This article needs additional citations for verification. (December 2012) (Learn how and when to remove this template message)
Located within the ward are areas of mixed housing, industrial units and open land, including Blackburn Cemetery. Little Harwood is a multi-cultural place and there are many mosques and churches in the town to cater for the various religious denominations.
There are two state-funded schools located in the ward of Little Harwood: St Stephen's CE Primary School and Tauheedul Islam Boys' High School. St Stephen's was formed 2010 when an infants and junior school combined on one site on Robinson Street at a multi-coloured rectangular building costing around £7million. Tauheedul Islam Boys' High School is a free school which opened in 2012. There are also two independent schools within the ward of Little Harwood; Madressa-e-Islamia Educational Centre and Jamiatul-llm Wal Huda UK School.
Masjid-e-Sajedeen, formerly Unit 4 Cinemas, is the hub of the local Muslim community whose numbers have increased manifold since the arrival of the original Gujerati Sidat, Lorgat, Valli 'Hitler', Desai and Musa families into the area in the early 1960s. The former came from Harangam, India whilst the latter (originally from Sarnar, India) from Nairobi, Kenya.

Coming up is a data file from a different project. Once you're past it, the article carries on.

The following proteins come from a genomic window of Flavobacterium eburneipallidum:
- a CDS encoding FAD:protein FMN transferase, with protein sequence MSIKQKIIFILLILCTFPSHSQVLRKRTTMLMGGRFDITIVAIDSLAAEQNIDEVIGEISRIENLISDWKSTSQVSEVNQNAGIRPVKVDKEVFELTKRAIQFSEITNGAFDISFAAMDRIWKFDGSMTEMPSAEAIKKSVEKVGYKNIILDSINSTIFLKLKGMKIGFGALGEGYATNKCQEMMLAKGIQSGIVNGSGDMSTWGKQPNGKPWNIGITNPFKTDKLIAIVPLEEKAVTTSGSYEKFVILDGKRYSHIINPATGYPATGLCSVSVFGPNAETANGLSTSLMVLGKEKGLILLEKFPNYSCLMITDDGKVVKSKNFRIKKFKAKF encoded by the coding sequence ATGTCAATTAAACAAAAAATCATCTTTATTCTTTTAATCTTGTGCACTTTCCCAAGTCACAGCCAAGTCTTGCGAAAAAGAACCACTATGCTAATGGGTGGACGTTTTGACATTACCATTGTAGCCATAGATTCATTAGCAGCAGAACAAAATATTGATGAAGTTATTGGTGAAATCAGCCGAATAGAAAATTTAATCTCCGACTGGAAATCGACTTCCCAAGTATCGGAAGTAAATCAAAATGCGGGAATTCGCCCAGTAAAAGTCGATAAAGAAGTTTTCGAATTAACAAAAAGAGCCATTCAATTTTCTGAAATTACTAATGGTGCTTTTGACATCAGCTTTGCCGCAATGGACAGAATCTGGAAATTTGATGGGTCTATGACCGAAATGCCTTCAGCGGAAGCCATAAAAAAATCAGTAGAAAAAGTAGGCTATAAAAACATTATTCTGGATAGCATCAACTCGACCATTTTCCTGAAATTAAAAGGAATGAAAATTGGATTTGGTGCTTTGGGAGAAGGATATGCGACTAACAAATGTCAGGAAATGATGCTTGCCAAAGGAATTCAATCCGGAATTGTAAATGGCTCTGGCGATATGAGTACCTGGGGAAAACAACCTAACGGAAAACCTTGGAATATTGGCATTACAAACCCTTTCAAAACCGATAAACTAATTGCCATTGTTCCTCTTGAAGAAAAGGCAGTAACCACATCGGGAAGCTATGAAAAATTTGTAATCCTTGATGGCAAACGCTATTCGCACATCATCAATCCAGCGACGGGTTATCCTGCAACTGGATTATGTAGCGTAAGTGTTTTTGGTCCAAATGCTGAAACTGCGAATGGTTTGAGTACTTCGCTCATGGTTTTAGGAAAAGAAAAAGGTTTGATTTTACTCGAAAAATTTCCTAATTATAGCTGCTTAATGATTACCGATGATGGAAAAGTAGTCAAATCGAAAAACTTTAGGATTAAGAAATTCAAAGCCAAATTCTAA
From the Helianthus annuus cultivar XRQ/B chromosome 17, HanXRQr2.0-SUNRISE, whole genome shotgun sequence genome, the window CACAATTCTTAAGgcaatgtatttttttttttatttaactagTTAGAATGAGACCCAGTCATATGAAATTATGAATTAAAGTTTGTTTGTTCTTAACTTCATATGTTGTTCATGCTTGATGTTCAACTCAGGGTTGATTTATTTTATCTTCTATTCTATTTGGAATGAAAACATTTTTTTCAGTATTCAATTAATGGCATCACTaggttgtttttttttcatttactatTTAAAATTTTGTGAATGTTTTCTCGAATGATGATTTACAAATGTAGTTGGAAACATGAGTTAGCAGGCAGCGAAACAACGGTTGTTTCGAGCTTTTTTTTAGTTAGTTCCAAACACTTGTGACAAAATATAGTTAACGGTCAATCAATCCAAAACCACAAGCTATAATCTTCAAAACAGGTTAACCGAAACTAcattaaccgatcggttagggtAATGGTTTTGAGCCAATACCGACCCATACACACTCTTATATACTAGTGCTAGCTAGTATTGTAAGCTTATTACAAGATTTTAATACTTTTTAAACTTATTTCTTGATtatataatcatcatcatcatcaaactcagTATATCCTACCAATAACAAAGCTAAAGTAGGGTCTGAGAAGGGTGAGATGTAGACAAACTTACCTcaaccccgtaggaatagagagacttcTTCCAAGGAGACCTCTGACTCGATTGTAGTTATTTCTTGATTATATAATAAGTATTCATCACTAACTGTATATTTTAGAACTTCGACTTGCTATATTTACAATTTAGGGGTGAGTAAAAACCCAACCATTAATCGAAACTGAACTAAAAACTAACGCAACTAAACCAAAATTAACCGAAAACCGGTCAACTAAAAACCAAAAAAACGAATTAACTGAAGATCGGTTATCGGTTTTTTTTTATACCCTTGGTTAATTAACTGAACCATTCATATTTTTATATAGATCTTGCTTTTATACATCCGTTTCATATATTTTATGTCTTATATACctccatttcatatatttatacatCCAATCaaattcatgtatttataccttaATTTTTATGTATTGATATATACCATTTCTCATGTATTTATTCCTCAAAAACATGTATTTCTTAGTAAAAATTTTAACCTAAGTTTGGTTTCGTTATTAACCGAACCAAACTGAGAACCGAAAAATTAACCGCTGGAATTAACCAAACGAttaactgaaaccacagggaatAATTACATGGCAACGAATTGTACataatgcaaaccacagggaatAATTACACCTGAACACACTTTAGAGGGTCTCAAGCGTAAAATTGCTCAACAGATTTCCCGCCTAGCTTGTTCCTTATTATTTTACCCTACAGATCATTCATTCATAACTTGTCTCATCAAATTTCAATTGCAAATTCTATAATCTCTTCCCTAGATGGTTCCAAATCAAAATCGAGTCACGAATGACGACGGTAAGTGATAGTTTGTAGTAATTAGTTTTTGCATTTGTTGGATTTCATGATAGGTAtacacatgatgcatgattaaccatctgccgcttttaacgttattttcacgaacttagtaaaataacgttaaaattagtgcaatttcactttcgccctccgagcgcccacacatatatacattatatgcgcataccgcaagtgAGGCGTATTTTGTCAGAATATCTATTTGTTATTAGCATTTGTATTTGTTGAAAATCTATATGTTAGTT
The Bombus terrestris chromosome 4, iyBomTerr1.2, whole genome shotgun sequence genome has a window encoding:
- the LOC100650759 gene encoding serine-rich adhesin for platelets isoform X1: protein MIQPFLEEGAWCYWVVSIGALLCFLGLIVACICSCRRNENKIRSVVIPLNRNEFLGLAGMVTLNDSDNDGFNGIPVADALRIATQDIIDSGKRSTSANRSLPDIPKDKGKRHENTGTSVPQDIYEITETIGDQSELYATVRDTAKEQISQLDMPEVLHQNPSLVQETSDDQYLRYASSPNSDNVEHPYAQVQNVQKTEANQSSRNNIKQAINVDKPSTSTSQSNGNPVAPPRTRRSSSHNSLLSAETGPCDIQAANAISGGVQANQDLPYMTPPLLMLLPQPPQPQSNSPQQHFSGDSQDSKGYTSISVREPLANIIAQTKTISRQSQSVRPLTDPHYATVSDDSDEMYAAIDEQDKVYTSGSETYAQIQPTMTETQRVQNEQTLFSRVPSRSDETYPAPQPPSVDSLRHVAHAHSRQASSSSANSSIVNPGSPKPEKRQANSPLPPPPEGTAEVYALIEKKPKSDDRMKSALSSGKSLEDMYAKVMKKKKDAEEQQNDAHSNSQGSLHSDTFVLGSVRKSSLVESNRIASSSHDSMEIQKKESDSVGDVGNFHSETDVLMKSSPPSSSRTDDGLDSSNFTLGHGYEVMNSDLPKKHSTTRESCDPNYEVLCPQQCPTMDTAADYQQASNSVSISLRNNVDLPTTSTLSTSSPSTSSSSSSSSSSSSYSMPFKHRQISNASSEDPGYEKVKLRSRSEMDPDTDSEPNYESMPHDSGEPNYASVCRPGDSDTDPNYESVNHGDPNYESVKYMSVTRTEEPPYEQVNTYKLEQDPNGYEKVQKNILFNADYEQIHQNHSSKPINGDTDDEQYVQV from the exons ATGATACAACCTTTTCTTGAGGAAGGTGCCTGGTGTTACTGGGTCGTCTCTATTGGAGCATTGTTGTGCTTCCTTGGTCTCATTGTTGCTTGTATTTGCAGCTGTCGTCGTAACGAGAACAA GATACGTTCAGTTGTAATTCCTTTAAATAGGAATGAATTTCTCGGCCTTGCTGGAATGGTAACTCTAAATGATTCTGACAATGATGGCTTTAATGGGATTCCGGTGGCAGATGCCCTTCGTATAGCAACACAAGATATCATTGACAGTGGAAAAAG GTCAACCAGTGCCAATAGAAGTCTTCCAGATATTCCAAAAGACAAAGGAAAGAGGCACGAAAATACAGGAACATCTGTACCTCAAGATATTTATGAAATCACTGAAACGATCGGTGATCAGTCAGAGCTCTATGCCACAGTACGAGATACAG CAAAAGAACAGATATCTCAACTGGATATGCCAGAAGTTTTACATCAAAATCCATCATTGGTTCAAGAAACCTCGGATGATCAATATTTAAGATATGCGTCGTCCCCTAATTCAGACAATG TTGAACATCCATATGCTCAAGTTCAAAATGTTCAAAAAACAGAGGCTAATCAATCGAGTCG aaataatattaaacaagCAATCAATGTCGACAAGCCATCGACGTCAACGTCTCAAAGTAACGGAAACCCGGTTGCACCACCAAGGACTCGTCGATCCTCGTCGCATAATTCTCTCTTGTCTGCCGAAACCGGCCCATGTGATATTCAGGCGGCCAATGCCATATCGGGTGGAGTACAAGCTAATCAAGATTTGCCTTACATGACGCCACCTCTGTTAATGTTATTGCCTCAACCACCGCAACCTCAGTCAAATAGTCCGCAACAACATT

Nowadays the make up of the local village shops have changed drastically. The former Co-operative is now a shadow into a run down mini market, whilst Barnes Bakery which stood testament to the very last English Bakers ceased trading in May 2017. Cohens Chemist now occupies a location next to the Health Centre whilst further up Whalley Old Road the likes of Reggies Sweet shop and Daves Hairdressers have long gone to be replaced by Poundshops and Asian grocery stores.
Indeed, the make up of Little Harwood population has also markedly changed in the millennium with a significant north Indian and Pakistan origin families establishing themselves here amongst a few original English elderly families residing towards Tintern Crescent.
Broadfold allotments have and continue to be tended by predominantly Indian gardeners as the older generation have faded away. The Lorgat brothers alongside Saabhai and his wife, 'Nana' Wadee and Esat families have been working this land since the late 1960s and are indeed the custodians. Their presence is seen in the annual Asian crops grown behind the now locked allotment gates.
The Little Harwood Clock Tower was unveiled in 1923 and the hourly chime can still be heard in memory of the local lads that fell during the two wars. Its gardens are maintained regularly by council gardeners and provide a quiet retreat from the ever-increasing heavy traffic that daily rushes on the busy Whalley Old Road.